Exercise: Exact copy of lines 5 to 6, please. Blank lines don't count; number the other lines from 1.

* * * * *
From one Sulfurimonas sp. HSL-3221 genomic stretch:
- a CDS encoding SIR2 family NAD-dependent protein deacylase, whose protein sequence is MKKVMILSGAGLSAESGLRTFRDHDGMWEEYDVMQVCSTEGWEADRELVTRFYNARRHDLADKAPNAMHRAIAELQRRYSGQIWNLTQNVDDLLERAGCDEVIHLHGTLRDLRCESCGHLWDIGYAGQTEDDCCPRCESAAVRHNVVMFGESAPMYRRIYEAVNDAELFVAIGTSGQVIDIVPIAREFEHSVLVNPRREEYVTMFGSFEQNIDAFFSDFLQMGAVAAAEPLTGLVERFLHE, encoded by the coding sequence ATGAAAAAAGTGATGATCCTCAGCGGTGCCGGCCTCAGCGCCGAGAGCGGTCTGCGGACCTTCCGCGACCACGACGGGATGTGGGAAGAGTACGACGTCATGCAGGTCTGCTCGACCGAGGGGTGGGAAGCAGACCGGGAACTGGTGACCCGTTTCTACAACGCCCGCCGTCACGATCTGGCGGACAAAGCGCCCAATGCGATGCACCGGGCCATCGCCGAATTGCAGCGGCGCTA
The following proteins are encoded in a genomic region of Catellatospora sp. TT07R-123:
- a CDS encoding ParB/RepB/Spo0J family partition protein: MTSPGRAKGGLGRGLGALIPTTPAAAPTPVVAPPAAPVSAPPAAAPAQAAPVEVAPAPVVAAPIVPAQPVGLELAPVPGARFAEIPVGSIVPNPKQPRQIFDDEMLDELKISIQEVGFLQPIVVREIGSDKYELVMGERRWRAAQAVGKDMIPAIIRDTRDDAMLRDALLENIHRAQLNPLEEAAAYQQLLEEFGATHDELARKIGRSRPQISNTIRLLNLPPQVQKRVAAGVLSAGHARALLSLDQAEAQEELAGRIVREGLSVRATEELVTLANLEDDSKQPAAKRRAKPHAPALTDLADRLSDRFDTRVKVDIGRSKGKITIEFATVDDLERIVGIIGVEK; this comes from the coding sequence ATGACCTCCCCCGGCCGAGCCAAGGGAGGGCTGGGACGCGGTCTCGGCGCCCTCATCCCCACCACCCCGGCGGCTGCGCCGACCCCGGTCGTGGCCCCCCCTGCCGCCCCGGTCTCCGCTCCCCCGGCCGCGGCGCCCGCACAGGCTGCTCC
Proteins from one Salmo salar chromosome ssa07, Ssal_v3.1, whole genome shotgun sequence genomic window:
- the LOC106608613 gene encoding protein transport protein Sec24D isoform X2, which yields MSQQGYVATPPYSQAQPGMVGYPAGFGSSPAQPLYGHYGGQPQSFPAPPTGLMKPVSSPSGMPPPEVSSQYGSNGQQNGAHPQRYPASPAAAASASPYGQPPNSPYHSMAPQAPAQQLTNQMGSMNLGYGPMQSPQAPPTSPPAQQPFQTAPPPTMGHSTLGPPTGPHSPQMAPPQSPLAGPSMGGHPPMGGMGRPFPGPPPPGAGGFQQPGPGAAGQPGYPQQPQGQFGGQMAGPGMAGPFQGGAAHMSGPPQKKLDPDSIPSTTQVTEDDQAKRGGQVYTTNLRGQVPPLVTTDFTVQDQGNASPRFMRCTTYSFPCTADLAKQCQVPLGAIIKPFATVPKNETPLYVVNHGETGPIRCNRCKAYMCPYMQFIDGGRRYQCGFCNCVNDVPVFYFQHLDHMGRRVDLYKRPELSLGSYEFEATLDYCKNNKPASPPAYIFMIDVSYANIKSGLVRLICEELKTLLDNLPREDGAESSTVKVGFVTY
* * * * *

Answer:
Proteins from one Salmo salar chromosome ssa07, Ssal_v3.1, whole genome shotgun sequence genomic window:
- the LOC106608613 gene encoding protein transport protein Sec24D isoform X2, which yields MSQQGYVATPPYSQAQPGMVGYPAGFGSSPAQPLYGHYGGQPQSFPAPPTGLMKPVSSPSGMPPPEVSSQYGSNGQQNGAHPQRYPASPAAAASASPYGQPPNSPYHSMAPQAPAQQLTNQMGSMNLGYGPMQSPQAPPTSPPAQQPFQTAPPPTMGHSTLGPPTGPHSPQMAPPQSPLAGPSMGGHPPMGGMGRPFPGPPPPGAGGFQQPGPGAAGQPGYPQQPQGQFGGQMAGPGMAGPFQGGAAHMSGPPQKKLDPDSIPSTTQVTEDDQAKRGGQVYTTNLRGQVPPLVTTDFTVQDQGNASPRFMRCTTYSFPCTADLAKQCQVPLGAIIKPFATVPKNETPLYVVNHGETGPIRCNRCKAYMCPYMQFIDGGRRYQCGFCNCVNDVPVFYFQHLDHMGRRVDLYKRPELSLGSYEFEATLDYCKNNKPASPPAYIFMIDVSYANIKSGLVRLICEELKTLLDNLPREDGAESSTVKVGFVTY